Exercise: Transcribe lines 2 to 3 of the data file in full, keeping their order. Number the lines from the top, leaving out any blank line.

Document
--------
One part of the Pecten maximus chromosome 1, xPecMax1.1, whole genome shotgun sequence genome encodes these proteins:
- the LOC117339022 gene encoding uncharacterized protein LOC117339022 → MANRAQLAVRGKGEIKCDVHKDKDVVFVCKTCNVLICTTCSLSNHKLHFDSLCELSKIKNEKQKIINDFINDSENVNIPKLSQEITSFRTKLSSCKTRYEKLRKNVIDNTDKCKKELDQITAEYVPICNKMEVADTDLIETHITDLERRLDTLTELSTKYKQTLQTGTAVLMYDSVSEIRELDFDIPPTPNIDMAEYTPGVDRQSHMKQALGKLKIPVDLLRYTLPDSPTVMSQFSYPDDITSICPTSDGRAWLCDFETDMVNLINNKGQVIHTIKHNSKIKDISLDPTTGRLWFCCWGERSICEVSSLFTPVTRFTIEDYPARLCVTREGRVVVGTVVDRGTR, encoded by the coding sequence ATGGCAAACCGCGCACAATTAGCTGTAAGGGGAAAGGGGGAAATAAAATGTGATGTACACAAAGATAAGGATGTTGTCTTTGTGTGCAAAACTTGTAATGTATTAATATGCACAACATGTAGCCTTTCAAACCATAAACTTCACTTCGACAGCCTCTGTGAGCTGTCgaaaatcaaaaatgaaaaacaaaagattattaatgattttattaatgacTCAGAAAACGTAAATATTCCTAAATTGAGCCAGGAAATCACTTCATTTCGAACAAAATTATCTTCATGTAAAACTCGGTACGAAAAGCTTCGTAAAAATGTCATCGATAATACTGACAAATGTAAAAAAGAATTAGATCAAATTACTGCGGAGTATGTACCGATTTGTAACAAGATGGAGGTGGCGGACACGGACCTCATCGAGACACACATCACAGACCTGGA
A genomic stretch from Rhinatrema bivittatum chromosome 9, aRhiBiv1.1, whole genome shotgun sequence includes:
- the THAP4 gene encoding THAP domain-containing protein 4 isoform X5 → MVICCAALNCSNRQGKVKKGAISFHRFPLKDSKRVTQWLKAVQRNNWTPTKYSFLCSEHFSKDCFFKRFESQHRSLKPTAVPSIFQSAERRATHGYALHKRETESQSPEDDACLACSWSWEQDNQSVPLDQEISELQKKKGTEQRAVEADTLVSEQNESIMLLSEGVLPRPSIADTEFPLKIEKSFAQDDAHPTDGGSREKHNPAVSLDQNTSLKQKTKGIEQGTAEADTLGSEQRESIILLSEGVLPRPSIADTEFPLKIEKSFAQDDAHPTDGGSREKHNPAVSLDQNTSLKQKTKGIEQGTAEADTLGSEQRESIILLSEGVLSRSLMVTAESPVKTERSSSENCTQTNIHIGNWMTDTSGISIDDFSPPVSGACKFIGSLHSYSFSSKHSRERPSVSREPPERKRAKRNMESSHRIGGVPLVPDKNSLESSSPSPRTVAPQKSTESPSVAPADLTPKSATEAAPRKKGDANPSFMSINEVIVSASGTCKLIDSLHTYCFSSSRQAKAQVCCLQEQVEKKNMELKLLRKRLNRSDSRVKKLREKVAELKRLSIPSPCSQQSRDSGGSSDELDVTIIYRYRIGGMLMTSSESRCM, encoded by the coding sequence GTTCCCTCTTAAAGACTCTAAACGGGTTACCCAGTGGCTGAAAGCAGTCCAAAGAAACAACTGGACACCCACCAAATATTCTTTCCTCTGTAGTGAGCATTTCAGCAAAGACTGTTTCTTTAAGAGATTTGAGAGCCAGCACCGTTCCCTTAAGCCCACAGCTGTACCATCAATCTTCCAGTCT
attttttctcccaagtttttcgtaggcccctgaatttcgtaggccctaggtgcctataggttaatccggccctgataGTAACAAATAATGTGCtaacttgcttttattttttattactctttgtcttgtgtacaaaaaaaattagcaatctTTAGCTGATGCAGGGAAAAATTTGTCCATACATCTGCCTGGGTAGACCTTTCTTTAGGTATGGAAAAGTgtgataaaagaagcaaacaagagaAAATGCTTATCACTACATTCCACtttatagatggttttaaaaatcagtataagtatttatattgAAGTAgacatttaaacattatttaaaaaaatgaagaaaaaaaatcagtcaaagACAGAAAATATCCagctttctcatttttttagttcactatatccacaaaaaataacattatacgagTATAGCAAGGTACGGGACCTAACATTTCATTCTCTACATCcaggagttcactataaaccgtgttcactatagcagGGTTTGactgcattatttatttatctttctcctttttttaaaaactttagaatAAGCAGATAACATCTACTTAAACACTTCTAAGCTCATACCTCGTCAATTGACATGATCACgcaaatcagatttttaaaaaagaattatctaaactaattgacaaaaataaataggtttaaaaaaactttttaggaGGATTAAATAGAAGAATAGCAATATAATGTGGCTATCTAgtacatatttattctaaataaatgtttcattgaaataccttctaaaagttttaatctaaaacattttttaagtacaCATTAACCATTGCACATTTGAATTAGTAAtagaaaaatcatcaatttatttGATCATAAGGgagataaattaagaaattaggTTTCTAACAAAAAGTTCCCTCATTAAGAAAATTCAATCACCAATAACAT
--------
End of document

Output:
- the LOC117339022 gene encoding uncharacterized protein LOC117339022 → MANRAQLAVRGKGEIKCDVHKDKDVVFVCKTCNVLICTTCSLSNHKLHFDSLCELSKIKNEKQKIINDFINDSENVNIPKLSQEITSFRTKLSSCKTRYEKLRKNVIDNTDKCKKELDQITAEYVPICNKMEVADTDLIETHITDLERRLDTLTELSTKYKQTLQTGTAVLMYDSVSEIRELDFDIPPTPNIDMAEYTPGVDRQSHMKQALGKLKIPVDLLRYTLPDSPTVMSQFSYPDDITSICPTSDGRAWLCDFETDMVNLINNKGQVIHTIKHNSKIKDISLDPTTGRLWFCCWGERSICEVSSLFTPVTRFTIEDYPARLCVTREGRVVVGTVVDRGTR, encoded by the coding sequence ATGGCAAACCGCGCACAATTAGCTGTAAGGGGAAAGGGGGAAATAAAATGTGATGTACACAAAGATAAGGATGTTGTCTTTGTGTGCAAAACTTGTAATGTATTAATATGCACAACATGTAGCCTTTCAAACCATAAACTTCACTTCGACAGCCTCTGTGAGCTGTCgaaaatcaaaaatgaaaaacaaaagattattaatgattttattaatgacTCAGAAAACGTAAATATTCCTAAATTGAGCCAGGAAATCACTTCATTTCGAACAAAATTATCTTCATGTAAAACTCGGTACGAAAAGCTTCGTAAAAATGTCATCGATAATACTGACAAATGTAAAAAAGAATTAGATCAAATTACTGCGGAGTATGTACCGATTTGTAACAAGATGGAGGTGGCGGACACGGACCTCATCGAGACACACATCACAGACCTGGA
A genomic stretch from Rhinatrema bivittatum chromosome 9, aRhiBiv1.1, whole genome shotgun sequence includes: